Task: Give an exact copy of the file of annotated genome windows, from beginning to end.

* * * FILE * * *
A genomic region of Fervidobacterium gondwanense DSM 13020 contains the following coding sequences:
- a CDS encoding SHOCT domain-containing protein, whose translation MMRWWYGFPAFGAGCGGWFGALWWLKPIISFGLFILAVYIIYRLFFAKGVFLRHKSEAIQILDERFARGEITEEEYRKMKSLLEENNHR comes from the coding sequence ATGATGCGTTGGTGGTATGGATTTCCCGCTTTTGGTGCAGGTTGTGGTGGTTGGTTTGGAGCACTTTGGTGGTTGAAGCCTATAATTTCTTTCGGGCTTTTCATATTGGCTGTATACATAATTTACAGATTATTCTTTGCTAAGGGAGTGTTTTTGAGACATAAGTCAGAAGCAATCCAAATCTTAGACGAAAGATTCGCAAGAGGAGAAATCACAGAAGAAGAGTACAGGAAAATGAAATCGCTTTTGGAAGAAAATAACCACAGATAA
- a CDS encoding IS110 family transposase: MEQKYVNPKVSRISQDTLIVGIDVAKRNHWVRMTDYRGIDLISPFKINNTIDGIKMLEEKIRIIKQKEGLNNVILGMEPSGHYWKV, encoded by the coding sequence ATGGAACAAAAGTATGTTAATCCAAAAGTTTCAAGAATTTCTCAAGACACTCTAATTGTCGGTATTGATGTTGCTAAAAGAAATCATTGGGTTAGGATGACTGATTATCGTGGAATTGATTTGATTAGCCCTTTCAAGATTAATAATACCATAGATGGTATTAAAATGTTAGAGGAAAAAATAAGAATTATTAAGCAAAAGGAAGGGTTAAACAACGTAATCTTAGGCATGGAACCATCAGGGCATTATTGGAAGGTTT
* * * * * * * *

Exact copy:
A genomic region of Fervidobacterium gondwanense DSM 13020 contains the following coding sequences:
- a CDS encoding SHOCT domain-containing protein, whose translation MMRWWYGFPAFGAGCGGWFGALWWLKPIISFGLFILAVYIIYRLFFAKGVFLRHKSEAIQILDERFARGEITEEEYRKMKSLLEENNHR comes from the coding sequence ATGATGCGTTGGTGGTATGGATTTCCCGCTTTTGGTGCAGGTTGTGGTGGTTGGTTTGGAGCACTTTGGTGGTTGAAGCCTATAATTTCTTTCGGGCTTTTCATATTGGCTGTATACATAATTTACAGATTATTCTTTGCTAAGGGAGTGTTTTTGAGACATAAGTCAGAAGCAATCCAAATCTTAGACGAAAGATTCGCAAGAGGAGAAATCACAGAAGAAGAGTACAGGAAAATGAAATCGCTTTTGGAAGAAAATAACCACAGATAA
- a CDS encoding IS110 family transposase: MEQKYVNPKVSRISQDTLIVGIDVAKRNHWVRMTDYRGIDLISPFKINNTIDGIKMLEEKIRIIKQKEGLNNVILGMEPSGHYWKV, encoded by the coding sequence ATGGAACAAAAGTATGTTAATCCAAAAGTTTCAAGAATTTCTCAAGACACTCTAATTGTCGGTATTGATGTTGCTAAAAGAAATCATTGGGTTAGGATGACTGATTATCGTGGAATTGATTTGATTAGCCCTTTCAAGATTAATAATACCATAGATGGTATTAAAATGTTAGAGGAAAAAATAAGAATTATTAAGCAAAAGGAAGGGTTAAACAACGTAATCTTAGGCATGGAACCATCAGGGCATTATTGGAAGGTTT